This section is from the "The Science Of Wealth" book, by Amasa Walker.
The foregoing argument covers the whole ground of right or wrong in regard to strikes.
Members of a trade's union, believing that their wages are inadequate or less than their employers can well afford, by mutual agreement strike for higher wages. If not granted, they turn out. To produce effect, and aid in obtaining what they demand, they parade the streets with banners and music. Very well, so far; for other associations do the same, whenever they see fit. If these demonstrations do not interfere with the general avocations and pursuits of the public, there can be no reasonable complaint. The economy and utility of such demonstrations is another matter; but the right to make them need not be disputed.
But when, in addition to this, a procession, instead of peaceably passing through the streets, proceeds to compel by force every person engaged in a particular trade to quit his employment, the case is entirely altered. The procession has become a lawless mob, and is to be dealt with like any other body of men disturbing the public peace.
All demonstrations of violence, of this kind, are in utter antagonism, not only to the institutions of society in general, but to the real and permanent interests of the party which makes them. They do harm, and only harm, in the long-run, both economically and morally, and degrade, instead of elevating, the laboring classes, who really have much to hope from their associations of various kinds, if they be peacefully and properly conducted. There is no one thing by which the interests of the laborer can be more effectually promoted than by associations for good and useful purposes, managed in a sensible and becoming manner; and, on economical as well as moral and social considerations, they would then be worthy the approbation and patronage of the capitalist, whose interests would be promoted thereby: but it should ever be remembered that individuality is to be interfered with as little as possible, since the more there is of individual responsibility, socially and politically, the better; the less men are called upon to resign their freedom of action and personal reliance and choice in the various duties and emergencies of life, the more advantageous to their welfare and happiness.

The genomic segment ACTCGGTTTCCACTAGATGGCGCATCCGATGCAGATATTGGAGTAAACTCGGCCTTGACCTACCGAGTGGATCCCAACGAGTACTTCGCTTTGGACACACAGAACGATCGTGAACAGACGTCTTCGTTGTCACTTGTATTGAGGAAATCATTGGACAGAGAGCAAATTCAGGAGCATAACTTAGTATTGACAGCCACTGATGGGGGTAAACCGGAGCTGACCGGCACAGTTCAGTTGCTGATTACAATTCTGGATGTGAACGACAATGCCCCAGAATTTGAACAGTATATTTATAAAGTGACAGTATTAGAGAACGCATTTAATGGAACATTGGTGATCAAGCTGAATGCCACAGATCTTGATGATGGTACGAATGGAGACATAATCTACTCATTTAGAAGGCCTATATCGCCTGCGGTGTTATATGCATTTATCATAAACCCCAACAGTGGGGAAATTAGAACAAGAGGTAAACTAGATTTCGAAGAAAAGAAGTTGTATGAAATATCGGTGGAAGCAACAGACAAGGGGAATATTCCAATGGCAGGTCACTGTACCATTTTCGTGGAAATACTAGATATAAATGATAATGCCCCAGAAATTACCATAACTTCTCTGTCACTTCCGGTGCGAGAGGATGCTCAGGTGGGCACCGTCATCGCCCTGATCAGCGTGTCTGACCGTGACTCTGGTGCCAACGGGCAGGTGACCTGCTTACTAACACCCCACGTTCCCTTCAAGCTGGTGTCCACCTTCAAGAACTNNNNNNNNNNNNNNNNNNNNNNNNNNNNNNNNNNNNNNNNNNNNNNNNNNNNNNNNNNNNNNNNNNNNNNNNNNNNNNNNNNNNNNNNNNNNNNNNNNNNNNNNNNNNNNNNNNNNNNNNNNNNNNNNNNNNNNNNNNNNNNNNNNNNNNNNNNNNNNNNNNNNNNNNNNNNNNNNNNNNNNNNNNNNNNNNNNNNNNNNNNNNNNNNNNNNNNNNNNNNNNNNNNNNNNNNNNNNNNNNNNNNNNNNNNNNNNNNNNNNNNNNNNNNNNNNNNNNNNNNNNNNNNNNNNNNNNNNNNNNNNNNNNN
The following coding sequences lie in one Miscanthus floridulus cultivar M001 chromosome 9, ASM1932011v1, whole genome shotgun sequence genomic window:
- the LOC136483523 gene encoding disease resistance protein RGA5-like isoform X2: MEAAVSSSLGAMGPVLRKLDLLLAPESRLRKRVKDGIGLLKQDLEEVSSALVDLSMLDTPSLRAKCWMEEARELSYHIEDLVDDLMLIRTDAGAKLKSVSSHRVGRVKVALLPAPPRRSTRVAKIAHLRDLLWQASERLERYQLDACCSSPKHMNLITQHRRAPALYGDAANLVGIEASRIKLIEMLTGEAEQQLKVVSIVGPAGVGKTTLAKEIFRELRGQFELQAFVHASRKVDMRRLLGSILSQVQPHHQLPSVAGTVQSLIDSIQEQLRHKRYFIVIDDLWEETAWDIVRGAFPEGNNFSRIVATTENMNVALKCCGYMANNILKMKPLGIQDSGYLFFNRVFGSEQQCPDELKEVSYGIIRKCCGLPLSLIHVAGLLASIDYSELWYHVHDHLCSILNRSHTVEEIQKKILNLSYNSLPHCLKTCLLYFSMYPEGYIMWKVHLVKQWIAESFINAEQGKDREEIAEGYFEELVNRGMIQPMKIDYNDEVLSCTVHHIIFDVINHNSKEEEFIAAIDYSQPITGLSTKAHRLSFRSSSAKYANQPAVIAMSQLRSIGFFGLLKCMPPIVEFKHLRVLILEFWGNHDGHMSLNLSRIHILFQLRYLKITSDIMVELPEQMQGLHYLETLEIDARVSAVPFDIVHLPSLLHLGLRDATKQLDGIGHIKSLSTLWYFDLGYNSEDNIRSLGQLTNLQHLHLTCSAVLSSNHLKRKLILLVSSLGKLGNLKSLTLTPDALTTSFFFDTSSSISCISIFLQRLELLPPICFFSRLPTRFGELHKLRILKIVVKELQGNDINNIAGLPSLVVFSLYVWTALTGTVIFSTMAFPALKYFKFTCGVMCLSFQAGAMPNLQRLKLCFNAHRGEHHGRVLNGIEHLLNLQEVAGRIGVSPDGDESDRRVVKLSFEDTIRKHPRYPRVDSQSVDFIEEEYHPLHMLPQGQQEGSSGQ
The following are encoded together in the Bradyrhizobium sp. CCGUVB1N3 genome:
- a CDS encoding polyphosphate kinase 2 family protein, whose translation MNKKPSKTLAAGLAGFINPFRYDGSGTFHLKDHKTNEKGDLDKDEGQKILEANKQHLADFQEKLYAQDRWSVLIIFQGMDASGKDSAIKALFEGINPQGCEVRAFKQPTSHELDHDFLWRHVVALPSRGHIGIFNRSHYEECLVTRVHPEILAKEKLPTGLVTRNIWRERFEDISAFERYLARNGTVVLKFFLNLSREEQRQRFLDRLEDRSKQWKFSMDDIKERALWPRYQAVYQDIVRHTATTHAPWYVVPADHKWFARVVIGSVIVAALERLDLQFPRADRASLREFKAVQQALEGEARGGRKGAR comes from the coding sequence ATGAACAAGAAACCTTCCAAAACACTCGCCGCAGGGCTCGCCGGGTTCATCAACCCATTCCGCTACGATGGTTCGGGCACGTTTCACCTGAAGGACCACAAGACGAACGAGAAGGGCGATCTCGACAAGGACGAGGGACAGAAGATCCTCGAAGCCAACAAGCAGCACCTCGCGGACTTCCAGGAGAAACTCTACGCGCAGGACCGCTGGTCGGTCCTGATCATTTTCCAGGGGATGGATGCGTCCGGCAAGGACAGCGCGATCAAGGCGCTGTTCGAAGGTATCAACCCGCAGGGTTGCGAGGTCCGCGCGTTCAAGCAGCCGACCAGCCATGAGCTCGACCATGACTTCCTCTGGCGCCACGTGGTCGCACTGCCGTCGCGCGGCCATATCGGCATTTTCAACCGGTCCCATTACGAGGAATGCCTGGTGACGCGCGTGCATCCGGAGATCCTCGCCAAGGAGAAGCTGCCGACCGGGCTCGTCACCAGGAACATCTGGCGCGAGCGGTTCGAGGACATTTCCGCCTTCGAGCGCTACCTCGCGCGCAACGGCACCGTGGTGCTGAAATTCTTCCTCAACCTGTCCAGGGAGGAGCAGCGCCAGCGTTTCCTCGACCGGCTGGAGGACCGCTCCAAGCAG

But strikes cannot permanently raise the rate of wages. Combinations of workmen, taking advantage of the peculiar state of trade when commodities are in great demand, may, for the moment, extort, from the necessities of their employers, an addition to their compensation; but they gain no substantial advantage. When trade becomes dull, they are certain to be placed again in the power of the employer. Especially is it injurious to the interests of the workmen, where by strikes they have forced out of employment large numbers, whom they are obliged to support out of previous accumulations. In such cases, they consume their own little savings, injure the interests of those who have employed them, and render them less able to pay wages in the future.
Freedom, protection, and justice are what labor needs, and must have, or its condition will be depressed, and its productiveness diminished. With freedom, the laborer can work for whom he will: with the ballot, he can insure to himself and his interests protection and justice.